Sorry for the delay in responding! You've asked good questions. First let me refer you to our YouTube technical presentation where the engineer behind LIDAR-Lite, Bob Lewis, spent over an hour discussing our technology and answering questions live - including ones very similar to those you just asked. I think you'd find it very interesting. The link is .

      The short answers to your questions are;
      The rep rate is dynamically adjustable between 1 and 100Hz. Up to 10Hz the maximum range would be 40m against a 90% target. As the rep rate increases the maximum distance will decrease until at 100Hz it's approximately 20m.

      We haven't tested with the production optics simply because we haven't received them yet from our supplier. We have done testing with smaller, off-the-shelf optics, which were less than perfect, but based on those results the math tells us that we will reach our performance goals when we do get our production optical components which are specifically designed for this sensor.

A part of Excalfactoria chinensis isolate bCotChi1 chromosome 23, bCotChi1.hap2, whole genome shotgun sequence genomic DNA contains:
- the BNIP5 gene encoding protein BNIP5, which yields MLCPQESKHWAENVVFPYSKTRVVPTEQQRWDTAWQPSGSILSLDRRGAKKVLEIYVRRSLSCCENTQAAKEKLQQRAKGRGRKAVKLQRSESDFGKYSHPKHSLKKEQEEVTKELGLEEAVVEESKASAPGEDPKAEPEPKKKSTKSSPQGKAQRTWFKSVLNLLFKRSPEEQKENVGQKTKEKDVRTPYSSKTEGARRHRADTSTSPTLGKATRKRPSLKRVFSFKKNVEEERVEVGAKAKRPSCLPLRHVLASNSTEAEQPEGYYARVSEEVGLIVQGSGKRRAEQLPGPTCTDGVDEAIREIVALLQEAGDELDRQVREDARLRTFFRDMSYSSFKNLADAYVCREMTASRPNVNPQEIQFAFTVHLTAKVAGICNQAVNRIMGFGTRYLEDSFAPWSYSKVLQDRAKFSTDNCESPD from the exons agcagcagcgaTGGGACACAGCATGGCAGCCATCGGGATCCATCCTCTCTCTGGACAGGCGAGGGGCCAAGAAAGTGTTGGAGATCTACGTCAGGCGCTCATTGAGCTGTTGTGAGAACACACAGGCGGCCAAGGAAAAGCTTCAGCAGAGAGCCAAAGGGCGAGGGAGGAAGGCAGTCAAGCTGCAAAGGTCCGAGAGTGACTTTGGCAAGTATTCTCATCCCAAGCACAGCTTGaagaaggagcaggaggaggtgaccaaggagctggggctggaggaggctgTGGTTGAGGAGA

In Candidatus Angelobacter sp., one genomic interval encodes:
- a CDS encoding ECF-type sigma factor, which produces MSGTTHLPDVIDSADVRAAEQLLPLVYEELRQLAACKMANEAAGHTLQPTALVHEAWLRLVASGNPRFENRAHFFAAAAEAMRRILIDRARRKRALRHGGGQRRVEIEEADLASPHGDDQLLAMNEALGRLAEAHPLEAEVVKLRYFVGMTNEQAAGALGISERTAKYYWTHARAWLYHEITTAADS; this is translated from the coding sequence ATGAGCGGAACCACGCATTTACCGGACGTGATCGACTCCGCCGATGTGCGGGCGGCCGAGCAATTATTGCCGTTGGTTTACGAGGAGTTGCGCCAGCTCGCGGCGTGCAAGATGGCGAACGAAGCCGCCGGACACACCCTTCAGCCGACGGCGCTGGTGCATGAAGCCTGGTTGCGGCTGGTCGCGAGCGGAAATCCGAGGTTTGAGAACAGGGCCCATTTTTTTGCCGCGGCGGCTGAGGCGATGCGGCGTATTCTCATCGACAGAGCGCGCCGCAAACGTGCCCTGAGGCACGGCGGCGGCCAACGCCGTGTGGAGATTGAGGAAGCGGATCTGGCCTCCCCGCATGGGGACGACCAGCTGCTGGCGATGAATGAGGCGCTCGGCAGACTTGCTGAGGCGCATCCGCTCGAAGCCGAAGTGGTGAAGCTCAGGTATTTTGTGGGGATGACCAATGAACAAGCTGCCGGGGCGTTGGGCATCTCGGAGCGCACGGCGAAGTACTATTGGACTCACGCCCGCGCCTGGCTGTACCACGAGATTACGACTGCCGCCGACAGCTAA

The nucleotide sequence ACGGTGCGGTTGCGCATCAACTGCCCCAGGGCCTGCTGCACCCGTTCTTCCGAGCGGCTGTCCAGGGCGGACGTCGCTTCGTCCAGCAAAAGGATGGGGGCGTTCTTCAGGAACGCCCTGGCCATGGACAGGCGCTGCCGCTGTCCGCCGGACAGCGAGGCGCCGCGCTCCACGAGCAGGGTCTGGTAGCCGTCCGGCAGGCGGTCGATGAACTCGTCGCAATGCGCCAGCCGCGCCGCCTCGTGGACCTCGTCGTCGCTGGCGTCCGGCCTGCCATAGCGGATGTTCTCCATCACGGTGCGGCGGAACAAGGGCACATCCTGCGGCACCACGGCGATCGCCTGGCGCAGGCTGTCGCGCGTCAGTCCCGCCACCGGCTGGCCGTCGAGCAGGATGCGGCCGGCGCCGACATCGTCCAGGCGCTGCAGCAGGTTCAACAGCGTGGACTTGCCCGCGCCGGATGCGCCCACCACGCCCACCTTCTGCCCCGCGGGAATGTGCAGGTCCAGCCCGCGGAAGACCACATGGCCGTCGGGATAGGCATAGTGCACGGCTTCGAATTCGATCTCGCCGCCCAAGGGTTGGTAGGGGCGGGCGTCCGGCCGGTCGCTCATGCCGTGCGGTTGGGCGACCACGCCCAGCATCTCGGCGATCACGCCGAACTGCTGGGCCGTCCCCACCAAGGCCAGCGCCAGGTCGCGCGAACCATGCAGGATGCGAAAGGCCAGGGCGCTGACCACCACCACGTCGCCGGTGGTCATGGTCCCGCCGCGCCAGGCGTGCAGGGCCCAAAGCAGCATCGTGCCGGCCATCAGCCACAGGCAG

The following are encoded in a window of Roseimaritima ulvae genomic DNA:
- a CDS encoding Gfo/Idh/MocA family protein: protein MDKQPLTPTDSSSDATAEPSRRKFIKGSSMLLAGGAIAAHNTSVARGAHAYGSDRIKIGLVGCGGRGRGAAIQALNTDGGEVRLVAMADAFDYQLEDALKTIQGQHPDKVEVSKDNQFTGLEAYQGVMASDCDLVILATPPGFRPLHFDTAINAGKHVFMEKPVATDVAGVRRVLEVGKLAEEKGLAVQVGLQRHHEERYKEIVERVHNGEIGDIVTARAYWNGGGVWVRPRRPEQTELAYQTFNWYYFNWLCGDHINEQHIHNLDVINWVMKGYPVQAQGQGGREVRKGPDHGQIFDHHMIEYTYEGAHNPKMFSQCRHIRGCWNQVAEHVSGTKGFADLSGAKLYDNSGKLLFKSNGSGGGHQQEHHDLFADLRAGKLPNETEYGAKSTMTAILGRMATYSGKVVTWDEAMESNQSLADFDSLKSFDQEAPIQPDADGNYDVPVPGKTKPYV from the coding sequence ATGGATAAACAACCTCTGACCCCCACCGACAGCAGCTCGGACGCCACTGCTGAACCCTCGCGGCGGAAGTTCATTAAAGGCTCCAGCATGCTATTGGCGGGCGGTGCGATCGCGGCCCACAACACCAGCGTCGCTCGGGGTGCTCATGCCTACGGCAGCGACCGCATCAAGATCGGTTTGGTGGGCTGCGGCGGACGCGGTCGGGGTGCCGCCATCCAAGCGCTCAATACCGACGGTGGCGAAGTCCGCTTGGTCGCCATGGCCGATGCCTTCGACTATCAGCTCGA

We have an IR filter on the detector which makes is pretty immune to solar gain, other than directly looking into the sun. Ambient light is not going to be a significant issue since our signal processing has been designed to operate effectively in the noise. We've even tested looking directly at a florescent light with not effect on performance.

      I hope you enjoy the video. If you have any additional questions, please let us know either through this blog or you can ask directly through our website at .

      • Member #104117 / about 10 years ago / 2